Nation Divided Over Trayvon Martin Case

Liz De La Torre

Well, it seems that sensational cases in Florida have not stopped with Casey Anthony. The newest commotion centering around a mix of outrageous media coverage and public outcry is the case of 17 year-old African American Trayvon Martin and multiracial George Zimmerman, the man who shot him. Interestingly enough, due to the uproar that it has generated, one-fifth of all news space has been committed to the case.

Although opinions continue to split between self-defense circumstances and the crime being potentially racially-based, the facts of the case are uncontested. On a rainy February 26 at around 7:10 p.m., Trayvon Martin was walking back from a 7-11 convenience store in which he had purchased Skittles and iced tea but was otherwise unarmed save for money and his cellphone. George Zimmerman, a neighborhood watch captain and resident of the area in which Martin was walking through, spotted Martin as he was driving. Zimmerman proceeded to call 911 from his car, telling the operator that he looked suspicious. Despite the operator’s objections, Zimmerman got out of his car and followed Martin on foot. An altercation between Martin and Zimmerman ensued. It was then that Zimmerman shot Martin in the chest, killing him.

Due to muddled circumstances and Martin, the only other person who knows what happened, being dead, what is uncertain is who provoked the altercation and whether or not Zimmerman actually had reason to believe he was in danger. However, according to Zimmerman, he was walking back to his car when Martin came up behind him and punched him in the nose. He alleges that Martin continued to attack him and slammed his head against the pavement, so he shot Martin in self-defense. One man interviewed said he identified Zimmerman dressed in red being beaten by Martin: “The guy on the bottom, who I believe had a red sweater on, was yelling to me ‘Help, help,’ and I told him to stop and I was calling 911. I got upstairs and looked down, the person that was on top beating up the other guy was the one laying in the grass, and I believe he was dead at that point.” As for the self-defense claim, the first officer who arrived, Timothy Smith, observed that Zimmerman’s “back appeared to be wet and was covered in grass, as if he had been laying on his back on the ground. Zimmerman was also bleeding from the nose and back of his head.”

Evidently, Martin was on the phone with his unidentified girlfriend until the altercation took place. According to the girlfriend, Martin told her that someone was following him, so he put on his hoodie and kept walking. At one point, he thought he lost Zimmerman only to encounter him around a corner. The last thing his girlfriend heard was an exchange between Martin and another man. Martin allegedly said “What are you following me for?” to which the man subsequently answered, “What are you doing here?” Moreover, there were seven 911 calls made in total from neighbors. Several neighbors say they heard a fight but did not want to go outside. One neighbor said that she heard someone screaming for help but could not make out who the scream was coming from. Then, she heard a loud crack sound off, which turned out to be the gunshot, followed by no more screaming.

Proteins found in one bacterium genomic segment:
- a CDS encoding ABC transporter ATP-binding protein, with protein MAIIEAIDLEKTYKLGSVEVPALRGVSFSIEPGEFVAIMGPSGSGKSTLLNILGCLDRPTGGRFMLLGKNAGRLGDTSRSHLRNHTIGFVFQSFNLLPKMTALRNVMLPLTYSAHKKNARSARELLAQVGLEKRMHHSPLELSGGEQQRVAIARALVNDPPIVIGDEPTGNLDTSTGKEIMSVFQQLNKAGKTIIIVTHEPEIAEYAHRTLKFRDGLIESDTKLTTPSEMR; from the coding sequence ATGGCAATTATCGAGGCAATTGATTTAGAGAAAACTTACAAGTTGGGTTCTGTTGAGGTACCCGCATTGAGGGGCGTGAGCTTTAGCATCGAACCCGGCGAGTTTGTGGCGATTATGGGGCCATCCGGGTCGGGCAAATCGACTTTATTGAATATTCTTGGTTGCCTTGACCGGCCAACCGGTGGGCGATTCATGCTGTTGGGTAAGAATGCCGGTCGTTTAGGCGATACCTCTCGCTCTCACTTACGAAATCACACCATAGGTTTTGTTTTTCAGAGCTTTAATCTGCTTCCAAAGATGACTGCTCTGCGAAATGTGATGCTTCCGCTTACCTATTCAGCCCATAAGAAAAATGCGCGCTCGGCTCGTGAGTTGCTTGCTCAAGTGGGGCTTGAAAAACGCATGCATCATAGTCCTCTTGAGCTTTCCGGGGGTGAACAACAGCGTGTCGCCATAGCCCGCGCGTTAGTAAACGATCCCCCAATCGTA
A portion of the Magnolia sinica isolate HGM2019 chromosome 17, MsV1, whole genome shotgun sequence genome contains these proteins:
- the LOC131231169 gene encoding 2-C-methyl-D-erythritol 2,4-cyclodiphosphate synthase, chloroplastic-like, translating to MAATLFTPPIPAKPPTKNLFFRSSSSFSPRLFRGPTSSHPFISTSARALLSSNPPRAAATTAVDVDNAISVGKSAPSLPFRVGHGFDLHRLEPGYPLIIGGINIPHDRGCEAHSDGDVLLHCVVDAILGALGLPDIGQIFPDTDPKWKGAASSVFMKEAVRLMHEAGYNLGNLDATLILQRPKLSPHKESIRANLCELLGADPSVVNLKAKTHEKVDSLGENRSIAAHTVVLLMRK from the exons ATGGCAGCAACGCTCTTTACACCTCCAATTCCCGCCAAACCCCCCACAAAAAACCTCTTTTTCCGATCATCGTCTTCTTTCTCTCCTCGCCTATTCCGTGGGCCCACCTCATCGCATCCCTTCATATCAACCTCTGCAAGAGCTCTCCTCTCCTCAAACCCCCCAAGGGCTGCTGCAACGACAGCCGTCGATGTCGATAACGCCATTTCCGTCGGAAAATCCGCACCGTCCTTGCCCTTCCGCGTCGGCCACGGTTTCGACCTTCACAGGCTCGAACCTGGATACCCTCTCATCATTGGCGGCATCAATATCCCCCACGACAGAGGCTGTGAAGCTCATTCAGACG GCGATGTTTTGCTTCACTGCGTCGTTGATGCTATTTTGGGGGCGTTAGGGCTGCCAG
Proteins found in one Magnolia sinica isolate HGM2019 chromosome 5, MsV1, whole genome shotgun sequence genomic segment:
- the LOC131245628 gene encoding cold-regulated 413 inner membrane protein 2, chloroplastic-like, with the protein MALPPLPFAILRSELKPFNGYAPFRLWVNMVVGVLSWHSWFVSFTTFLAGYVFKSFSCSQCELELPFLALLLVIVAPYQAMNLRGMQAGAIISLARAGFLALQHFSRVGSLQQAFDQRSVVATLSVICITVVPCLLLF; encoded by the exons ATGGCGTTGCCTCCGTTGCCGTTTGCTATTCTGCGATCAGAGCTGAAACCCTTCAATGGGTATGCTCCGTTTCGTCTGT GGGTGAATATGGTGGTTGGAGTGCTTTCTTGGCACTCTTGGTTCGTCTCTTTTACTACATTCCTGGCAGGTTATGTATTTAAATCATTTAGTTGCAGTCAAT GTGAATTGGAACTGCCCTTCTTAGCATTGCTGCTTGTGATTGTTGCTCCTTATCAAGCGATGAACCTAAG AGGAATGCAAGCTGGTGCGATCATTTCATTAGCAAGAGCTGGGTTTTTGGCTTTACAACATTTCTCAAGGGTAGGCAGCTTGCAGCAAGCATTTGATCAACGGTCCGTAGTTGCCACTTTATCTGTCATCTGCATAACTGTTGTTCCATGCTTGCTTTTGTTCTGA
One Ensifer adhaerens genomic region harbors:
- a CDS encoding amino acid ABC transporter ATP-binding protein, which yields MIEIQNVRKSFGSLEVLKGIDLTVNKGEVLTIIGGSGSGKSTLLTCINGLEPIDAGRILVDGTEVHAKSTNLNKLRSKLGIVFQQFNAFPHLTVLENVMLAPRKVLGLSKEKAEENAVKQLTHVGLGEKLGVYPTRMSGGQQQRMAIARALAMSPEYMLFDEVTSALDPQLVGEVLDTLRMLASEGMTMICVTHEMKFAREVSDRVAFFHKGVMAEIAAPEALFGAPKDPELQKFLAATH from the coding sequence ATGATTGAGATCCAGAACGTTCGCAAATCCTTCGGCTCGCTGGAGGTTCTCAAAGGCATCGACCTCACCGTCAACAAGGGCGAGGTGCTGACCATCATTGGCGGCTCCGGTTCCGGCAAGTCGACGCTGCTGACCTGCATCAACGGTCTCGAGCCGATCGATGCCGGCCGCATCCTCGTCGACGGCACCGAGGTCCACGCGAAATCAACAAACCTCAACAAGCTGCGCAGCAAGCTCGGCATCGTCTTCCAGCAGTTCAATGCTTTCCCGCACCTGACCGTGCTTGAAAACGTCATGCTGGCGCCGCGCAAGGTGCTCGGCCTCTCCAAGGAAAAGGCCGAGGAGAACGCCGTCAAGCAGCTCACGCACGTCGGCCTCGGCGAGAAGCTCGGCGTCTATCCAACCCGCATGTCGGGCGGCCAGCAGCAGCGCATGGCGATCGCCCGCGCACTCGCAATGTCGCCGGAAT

Still, many people have cited racial profiling as a vital part of this case because of Zimmerman’s claim about finding Martin suspicious. The fact that Zimmerman, termed a “white Hispanic” because of his mixed ethnicity, continued to pursue Martin when specifically ordered not to is also a subject of question. But many of the neighbors say that Zimmerman is someone who is “fixated on crime and focuses on young, black males” which they say is probably what led him to believe that something was awry about Trayvon Martin wandering. Nevertheless, there is no indication that Martin acted in any way that made him suspicious other than the hoodie he was wearing. In the 911 call made by Zimmerman, he only says that there have been several break-ins and that Martin appears to be “up to no good, on drugs or something. It’s raining and he’s just walking around looking about… These assholes always get away.”

With much of the world conflicted over what to think of the case, culpability has been shifted back and forth between Trayvon Martin and George Zimmerman. To paint him as a hoodlum capable of instigating a fight, Trayvon Martin’s past has been brought up, focusing on his school suspensions, tweets, and his Myspace and Twitter pictures. For George Zimmerman, the focus has been on his previous run-ins with the law including assault on a police officer in 2005. Yet, there have been many protests and rallies sweeping the nation to defend Martin. Recently, demonstrators in Sanford, Florida calling for Trayvon Martin justice have marched to a chant referring to the shot that killed Martin: “We want arrests…shot in the chest.” What the public knows is what the media releases, so a lot of the facts out of this case are clouded but enough for people to react strongly and make determinations about the case. UCLA forensic psychiatrist Dr. Carole Lieberman adds, “The public has been whipped up into this frenzy wanting revenge for [Trayvon]. And because of the desire for revenge, they’ve been whipped up into a lynch mob.”

Despite the public’s perceptions, the situation is complicated. Because the only other eyewitness is dead, there is just one account of the details of that night. CNN correspondent David Mattingly says: “You don’t have anybody who was there watching at that precise moment when the gun was pulled and fired. Only Zimmerman knows exactly what he was thinking and what he was going through.” As of now, the case remains a mystery until it is determined that either Martin was the victim of racial profiling or Zimmerman was acting in self-defense.